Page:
I read these two accounts, and know many other examples of signs in the Bible, and I’m thinking that I might want to go out and buy myself some fleece. It would have come in handy several years back when a nice lady that I had been dating came to me and said that God told her that she was supposed to marry me. I could have said, “Well, come see me in the morning and I’ll let you know if my fleece is wet.”
We all ask for signs of sorts, but when the Pharisees and Sadducees came to Jesus looking for a sign from heaven, he said to them, “An evil and adulterous generation asks for a sign, but no sign will be given to it except the sign of Jonah.” (This being a reference to the resurrection. Jonah was in the belly of the beast for three days and Jesus was in the belly of the earth for three.) But Jesus’ answer doesn’t quite seem fair. Gideon received a sign and so did Thomas, so where is ours?
I’ll answer my own question with a question to you: do you want to run out and check your fleece every morning or would you rather have God dwelling within you? Earlier in John’s Gospel, we read, “Judas (not Iscariot) said to [Jesus], Lord, how is it that you will reveal yourself to us, and not to the world?’ Jesus answered him, ‘Those who love me will keep my word, and my Father will love them, and we will come to them and make our home with them…. the Advocate, the Holy Spirit, whom the Father will send in my name, will teach you everything, and remind you of all that I have said to you.’” We have what Gideon and Thomas did not have. We have God, through the gift of the Holy Spirit, dwelling in us. We don’t need a soggy piece of fleece to speak to us about the truths of God… and everybody says, “Yeah, well, it would come in handy every now and then.” Maybe, but let me ask you this: what if you got an answer you didn’t like? If that fleece came back and told me to marry that girl, to this day, I would still be putting it out every night, and like Gideon, asking God, “Are you sure about that?” However, the bigger problem of putting out the fleece, asking God for a sign, is that the sign really has nothing to do with faith, with believing.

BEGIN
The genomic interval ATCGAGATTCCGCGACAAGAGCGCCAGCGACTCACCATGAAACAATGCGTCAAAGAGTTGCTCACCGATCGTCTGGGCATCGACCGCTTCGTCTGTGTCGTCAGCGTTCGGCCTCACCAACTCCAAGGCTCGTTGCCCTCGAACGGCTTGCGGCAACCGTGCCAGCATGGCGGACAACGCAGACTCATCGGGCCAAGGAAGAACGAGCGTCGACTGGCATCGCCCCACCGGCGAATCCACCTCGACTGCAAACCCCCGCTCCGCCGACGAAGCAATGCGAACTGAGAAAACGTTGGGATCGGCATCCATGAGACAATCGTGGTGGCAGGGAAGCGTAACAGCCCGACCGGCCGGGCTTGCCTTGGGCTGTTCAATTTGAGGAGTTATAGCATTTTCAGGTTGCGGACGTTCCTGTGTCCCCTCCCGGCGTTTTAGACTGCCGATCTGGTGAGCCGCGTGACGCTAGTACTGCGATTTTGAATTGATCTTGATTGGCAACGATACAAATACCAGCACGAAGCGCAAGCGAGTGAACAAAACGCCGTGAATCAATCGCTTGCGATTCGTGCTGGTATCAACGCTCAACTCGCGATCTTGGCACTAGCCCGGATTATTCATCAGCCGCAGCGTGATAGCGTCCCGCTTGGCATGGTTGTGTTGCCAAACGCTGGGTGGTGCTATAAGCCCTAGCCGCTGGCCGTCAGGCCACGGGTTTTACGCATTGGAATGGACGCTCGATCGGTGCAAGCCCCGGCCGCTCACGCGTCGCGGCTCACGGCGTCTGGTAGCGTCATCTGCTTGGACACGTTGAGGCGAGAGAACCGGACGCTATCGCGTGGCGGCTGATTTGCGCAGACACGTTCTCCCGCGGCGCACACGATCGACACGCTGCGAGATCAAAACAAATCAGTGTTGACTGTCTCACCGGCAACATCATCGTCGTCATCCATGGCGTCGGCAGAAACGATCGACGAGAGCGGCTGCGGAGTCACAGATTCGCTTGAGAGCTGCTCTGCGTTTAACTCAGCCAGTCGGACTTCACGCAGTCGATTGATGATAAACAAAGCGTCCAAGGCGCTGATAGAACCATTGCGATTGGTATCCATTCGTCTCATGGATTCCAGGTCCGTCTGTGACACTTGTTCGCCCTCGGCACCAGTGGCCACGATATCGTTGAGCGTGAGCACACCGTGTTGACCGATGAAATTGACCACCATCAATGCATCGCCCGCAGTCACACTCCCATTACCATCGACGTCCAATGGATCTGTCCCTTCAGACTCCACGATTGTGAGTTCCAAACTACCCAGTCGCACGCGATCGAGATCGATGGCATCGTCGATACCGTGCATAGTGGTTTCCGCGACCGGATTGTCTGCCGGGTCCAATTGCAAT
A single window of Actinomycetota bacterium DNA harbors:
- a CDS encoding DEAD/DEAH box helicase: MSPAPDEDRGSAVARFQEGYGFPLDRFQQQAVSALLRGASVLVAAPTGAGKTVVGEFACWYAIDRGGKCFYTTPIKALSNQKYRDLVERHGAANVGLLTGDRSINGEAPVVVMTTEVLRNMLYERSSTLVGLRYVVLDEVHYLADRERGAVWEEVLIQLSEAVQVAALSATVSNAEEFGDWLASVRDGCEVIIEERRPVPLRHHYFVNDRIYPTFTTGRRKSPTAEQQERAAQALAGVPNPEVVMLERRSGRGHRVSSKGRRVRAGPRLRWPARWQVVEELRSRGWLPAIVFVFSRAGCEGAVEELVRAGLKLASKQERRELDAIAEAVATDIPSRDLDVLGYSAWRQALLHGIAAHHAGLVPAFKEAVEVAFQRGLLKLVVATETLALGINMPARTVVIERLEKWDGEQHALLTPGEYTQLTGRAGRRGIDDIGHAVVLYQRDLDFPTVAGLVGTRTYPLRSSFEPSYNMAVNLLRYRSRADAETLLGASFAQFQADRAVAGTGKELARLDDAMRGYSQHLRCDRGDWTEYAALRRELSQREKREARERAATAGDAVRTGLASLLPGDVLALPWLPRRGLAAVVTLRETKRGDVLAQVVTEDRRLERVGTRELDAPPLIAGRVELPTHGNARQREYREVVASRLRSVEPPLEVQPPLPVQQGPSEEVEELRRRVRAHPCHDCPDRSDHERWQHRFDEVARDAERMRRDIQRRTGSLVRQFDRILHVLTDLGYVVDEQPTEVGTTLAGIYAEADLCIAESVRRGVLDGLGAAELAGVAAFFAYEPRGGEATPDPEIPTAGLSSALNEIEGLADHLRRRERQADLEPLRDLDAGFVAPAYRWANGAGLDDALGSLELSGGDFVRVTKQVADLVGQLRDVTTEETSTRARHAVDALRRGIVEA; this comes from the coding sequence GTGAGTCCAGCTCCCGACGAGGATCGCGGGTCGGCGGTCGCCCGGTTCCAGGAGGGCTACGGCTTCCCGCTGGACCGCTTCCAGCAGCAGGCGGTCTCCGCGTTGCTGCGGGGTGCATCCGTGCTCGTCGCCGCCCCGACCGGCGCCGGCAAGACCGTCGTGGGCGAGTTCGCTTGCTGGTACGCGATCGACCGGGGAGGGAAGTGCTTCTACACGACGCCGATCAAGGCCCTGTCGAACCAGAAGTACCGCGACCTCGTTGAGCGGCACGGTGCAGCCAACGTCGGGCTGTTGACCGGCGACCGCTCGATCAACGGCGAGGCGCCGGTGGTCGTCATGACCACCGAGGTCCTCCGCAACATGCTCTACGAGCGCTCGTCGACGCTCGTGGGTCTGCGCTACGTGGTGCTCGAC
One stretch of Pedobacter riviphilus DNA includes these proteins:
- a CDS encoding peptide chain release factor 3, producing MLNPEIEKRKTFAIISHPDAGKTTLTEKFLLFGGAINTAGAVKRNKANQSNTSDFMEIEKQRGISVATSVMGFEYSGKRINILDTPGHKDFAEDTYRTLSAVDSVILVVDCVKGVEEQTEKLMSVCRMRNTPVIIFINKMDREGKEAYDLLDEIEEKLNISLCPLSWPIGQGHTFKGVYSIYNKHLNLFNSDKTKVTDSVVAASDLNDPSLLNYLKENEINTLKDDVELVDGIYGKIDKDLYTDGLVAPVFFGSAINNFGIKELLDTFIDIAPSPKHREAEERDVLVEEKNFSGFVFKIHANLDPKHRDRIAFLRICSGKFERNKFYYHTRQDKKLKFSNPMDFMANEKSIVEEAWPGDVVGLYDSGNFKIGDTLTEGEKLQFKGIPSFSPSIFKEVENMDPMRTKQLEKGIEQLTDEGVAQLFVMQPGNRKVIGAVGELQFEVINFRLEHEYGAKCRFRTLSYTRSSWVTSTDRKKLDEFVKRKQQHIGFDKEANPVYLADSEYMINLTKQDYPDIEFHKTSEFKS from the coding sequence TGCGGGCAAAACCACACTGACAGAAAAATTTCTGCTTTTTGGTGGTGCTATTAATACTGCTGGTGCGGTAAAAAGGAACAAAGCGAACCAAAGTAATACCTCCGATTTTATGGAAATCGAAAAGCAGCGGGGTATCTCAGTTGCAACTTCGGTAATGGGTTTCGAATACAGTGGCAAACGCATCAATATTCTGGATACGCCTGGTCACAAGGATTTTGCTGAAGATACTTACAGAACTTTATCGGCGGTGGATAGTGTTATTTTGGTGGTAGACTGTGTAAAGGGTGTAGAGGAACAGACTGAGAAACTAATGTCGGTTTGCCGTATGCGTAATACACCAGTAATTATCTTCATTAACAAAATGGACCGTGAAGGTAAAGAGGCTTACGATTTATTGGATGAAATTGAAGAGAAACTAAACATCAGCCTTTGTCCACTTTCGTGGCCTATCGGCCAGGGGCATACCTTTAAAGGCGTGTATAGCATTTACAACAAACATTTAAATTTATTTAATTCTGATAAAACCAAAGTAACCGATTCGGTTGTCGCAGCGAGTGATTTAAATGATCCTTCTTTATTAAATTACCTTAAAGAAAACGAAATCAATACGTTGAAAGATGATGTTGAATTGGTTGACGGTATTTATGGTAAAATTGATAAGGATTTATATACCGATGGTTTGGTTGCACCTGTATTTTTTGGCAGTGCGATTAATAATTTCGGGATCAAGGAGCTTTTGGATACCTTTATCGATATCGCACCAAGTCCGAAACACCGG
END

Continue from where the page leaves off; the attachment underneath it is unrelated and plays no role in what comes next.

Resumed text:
Jesus said to Thomas, “Do not doubt but believe.” Thomas answered him, “My Lord and my God!” Jesus said to him, “Have you believed because you have seen me? Blessed are those who have not seen and yet have come to believe.”
Blessed are you who believe in me. Blessed are you who trust that through the Holy Spirit I will guide you. The Apostle James writes in his epistle: “If any of you is lacking in wisdom, ask God, who gives to all generously and ungrudgingly, and it will be given you. But ask in faith, never doubting, for the one who doubts is like a wave of the sea, driven and tossed by the wind; for the doubter, being double-minded and unstable in every way, must not expect to receive anything from the Lord.”
We are to seek God and his Wisdom and through faith, believe that He truly does hear the prayers of the righteous.
Does it mean we’ll get it right every time? No. We still see in a mirror dimly. We still don’t know as we would like to, but in seeking God’s Wisdom through the Holy Spirit, we will receive what a soggy piece of fleece will never give: peace. We will know that God is with us, for even in the most difficult of times and even when things seem to be against us, “We know that all things work together for good for those who love God, who are called according to his purpose.”
“Do not doubt but believe.” Do not put out your fleece but believe. Our God who overcame death and the grave is faithful to us, his beloved children.
Let us pray: Everliving God, who strengthened your apostle Thomas with firm and certain faith in your Son’s resurrection: Grant us so perfectly and without doubt to believe in Jesus Christ, our Lord and our God, that our faith may never be found wanting in your sight; through him who lives and reigns with you and the Holy Spirit, one God, now and for ever. Amen.